Journal Information
Vol. 16. Issue 6.
Pages 480-484 (November - December 2020)
Vol. 16. Issue 6.
Pages 480-484 (November - December 2020)
Brief Report
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Multiple vertebral fractures following discontinuation of denosumab treatment: ten clinical cases report
Fracturas vertebrales múltiples tras la suspensión de tratamiento con denosumab: serie de diez casos
Elisa Fernández Fernández
Corresponding author

Corresponding author.
, Diego Benavent Núñez, Gema Bonilla Hernán, Irene Monjo Henry, Sara García Carazo, Miguel Bernad Pineda, Alejandro Balsa Criado, Pilar Aguado Acín
Servicio de Reumatología, Hospital Universitario La Paz, Madrid, Spain
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Figures (2)
Tables (1)
Table 1. Patient characteristics.

Analyse clinical and bone metabolism features in a case series of patients with multiple vertebral fractures after discontinuation of denosumab (DMab).


An observational descriptive study analysing data from ten patients with multiple vertebral fractures after DMab discontinuation that were admitted to our rheumatology department between 2015 and 2018.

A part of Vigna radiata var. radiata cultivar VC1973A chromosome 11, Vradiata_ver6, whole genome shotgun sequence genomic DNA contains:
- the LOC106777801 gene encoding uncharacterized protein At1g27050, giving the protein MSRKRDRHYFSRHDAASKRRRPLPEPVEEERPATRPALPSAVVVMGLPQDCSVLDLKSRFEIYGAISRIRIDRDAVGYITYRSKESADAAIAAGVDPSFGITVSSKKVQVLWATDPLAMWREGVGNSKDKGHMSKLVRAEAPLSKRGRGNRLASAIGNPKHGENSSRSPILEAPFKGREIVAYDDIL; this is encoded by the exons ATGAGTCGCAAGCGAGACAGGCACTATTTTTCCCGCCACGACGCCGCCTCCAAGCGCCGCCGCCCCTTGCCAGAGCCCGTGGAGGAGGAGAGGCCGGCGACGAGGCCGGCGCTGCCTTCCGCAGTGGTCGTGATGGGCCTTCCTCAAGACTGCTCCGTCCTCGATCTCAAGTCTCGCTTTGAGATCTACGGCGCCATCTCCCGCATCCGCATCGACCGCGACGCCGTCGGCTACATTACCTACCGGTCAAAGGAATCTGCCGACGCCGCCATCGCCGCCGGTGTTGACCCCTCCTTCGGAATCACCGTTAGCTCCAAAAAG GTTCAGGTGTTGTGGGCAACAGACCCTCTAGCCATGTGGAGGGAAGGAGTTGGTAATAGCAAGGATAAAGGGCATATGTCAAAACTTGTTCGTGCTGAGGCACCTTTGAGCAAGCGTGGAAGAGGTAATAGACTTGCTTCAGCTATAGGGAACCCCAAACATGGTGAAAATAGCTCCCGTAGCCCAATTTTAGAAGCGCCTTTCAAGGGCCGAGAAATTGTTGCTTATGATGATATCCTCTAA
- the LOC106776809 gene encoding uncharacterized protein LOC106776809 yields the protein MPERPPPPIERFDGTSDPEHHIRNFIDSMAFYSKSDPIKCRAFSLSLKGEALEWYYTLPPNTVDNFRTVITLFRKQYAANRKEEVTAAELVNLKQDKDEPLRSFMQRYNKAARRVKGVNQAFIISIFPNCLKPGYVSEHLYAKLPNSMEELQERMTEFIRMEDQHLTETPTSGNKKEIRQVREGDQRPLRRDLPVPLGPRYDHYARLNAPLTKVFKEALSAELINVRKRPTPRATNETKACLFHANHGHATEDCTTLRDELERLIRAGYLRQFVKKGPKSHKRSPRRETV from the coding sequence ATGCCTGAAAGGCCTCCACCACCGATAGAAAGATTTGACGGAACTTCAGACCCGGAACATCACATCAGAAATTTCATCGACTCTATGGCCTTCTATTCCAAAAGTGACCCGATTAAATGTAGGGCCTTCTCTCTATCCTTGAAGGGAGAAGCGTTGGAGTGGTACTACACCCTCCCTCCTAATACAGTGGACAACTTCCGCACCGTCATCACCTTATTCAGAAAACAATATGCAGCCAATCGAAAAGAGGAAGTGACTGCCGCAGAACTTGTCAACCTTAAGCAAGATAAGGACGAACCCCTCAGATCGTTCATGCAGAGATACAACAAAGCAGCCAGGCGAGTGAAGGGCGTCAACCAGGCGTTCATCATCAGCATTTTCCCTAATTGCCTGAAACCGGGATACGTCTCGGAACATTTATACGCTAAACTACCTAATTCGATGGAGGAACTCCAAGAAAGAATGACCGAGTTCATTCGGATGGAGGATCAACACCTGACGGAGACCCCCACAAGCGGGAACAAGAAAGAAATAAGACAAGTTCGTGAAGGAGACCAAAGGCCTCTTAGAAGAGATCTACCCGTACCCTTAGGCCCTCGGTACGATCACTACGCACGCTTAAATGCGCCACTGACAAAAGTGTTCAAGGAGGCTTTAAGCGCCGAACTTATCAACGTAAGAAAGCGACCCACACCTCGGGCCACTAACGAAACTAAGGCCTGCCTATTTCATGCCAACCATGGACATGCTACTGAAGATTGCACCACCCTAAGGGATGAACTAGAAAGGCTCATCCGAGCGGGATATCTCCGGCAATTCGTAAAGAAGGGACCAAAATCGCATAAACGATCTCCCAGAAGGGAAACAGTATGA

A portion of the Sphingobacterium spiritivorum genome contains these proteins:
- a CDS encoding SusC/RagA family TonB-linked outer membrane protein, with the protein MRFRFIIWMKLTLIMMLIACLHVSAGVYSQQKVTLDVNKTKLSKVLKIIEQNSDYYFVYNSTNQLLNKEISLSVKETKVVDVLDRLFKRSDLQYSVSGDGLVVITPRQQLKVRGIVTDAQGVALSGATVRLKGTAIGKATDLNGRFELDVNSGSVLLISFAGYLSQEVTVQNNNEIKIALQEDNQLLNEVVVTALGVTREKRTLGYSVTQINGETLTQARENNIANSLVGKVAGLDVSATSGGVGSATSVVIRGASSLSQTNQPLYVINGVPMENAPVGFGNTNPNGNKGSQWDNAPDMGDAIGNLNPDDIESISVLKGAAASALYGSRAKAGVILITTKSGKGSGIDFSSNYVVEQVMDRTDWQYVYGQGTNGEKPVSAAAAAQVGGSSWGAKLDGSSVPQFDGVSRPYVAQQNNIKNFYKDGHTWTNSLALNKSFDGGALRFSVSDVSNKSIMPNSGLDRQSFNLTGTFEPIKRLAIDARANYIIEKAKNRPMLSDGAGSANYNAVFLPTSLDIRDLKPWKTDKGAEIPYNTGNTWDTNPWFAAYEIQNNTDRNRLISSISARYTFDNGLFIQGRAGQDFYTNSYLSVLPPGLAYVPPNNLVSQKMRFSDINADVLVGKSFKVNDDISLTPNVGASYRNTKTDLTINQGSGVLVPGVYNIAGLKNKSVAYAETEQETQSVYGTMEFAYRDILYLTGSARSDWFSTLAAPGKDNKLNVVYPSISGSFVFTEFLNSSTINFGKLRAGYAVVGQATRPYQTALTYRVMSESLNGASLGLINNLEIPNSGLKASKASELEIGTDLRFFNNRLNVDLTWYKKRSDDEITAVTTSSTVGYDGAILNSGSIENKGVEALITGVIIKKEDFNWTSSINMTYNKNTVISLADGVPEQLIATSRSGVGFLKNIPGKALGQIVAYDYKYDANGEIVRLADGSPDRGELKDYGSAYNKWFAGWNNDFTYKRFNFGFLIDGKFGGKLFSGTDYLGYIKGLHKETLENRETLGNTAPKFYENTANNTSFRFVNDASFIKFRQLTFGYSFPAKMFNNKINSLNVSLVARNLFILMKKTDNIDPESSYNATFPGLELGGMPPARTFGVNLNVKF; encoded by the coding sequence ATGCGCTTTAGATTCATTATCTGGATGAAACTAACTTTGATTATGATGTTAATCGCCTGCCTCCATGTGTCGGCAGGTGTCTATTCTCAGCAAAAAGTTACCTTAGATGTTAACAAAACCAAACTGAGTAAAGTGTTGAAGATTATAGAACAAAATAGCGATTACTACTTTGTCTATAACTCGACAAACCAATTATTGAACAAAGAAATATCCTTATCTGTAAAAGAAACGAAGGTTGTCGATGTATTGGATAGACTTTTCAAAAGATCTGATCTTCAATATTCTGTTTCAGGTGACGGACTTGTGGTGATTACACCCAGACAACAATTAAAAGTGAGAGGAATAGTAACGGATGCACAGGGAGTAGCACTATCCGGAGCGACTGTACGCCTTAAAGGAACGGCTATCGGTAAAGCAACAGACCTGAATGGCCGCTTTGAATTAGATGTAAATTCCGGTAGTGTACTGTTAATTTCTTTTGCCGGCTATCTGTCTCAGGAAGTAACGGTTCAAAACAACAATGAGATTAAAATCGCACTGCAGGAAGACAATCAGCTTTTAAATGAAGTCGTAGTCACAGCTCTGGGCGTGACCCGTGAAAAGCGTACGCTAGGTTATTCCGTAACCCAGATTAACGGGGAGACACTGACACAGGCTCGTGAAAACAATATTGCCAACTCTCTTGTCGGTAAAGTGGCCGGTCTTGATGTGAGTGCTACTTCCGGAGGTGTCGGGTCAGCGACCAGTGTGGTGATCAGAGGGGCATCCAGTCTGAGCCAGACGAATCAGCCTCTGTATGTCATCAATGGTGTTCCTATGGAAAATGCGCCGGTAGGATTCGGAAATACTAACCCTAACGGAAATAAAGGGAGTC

There were a total of 49 spontaneous fractures after an average of 6 DMab doses and 10.9 months from discontinuation. Ninety percent had already received treatment other than DMab 7 of 10 oral bisphosphonates. After discontinuation, CTX and P1NP remained elevated and mean T-score for femoral neck and lumbar spine was lower than before treatment. The most affected vertebrae were L3, L5, D6, D7, D9 and D11.


This report of ten new cases suffering multiple vertebral fractures early after discontinuation of DMab highlights the emerging concern on the subject in the scientific community and the need to clarify its pathogenic mechanism, and to support by solid evidence the new recommendations on its management.

Multiple vertebral fractures
Denosumab discontinuation
Rebound effect

Analizar las características clínicas y de metabolismo óseo de una serie de pacientes con fracturas vertebrales tras la suspensión de denosumab (DMab).


Estudio observacional retrospectivo de 10 pacientes con fracturas vertebrales tras suspender DMab atendidas en el Servicio de Reumatología de un hospital español de tercer nivel entre 2015 y 2018.


Se registraron un total de 49 fracturas espontáneas tras una media de 6 dosis de DMab y transcurridos 10,9 meses desde la suspensión del fármaco. El 90% había recibido tratamiento previo, 7 de 10 bisfosfonatos orales. Tras la suspensión, CTX y P1NP estaban elevados y la media de T-score en cuello femoral y columna lumbar fue menor que previo a DMab. Las vértebras más afectadas fueron L3, L5, D6, D7, D9 y D11.


La descripción de nuevos casos de fracturas vertebrales múltiples en los meses posteriores a la suspensión de DMab subraya la preocupación emergente en la comunidad científica siendo preciso apoyar en evidencias sólidas las nuevas recomendaciones sobre su manejo.

Palabras clave:
Fracturas vertebrales múltiples
Suspensión denosumab
Efecto rebote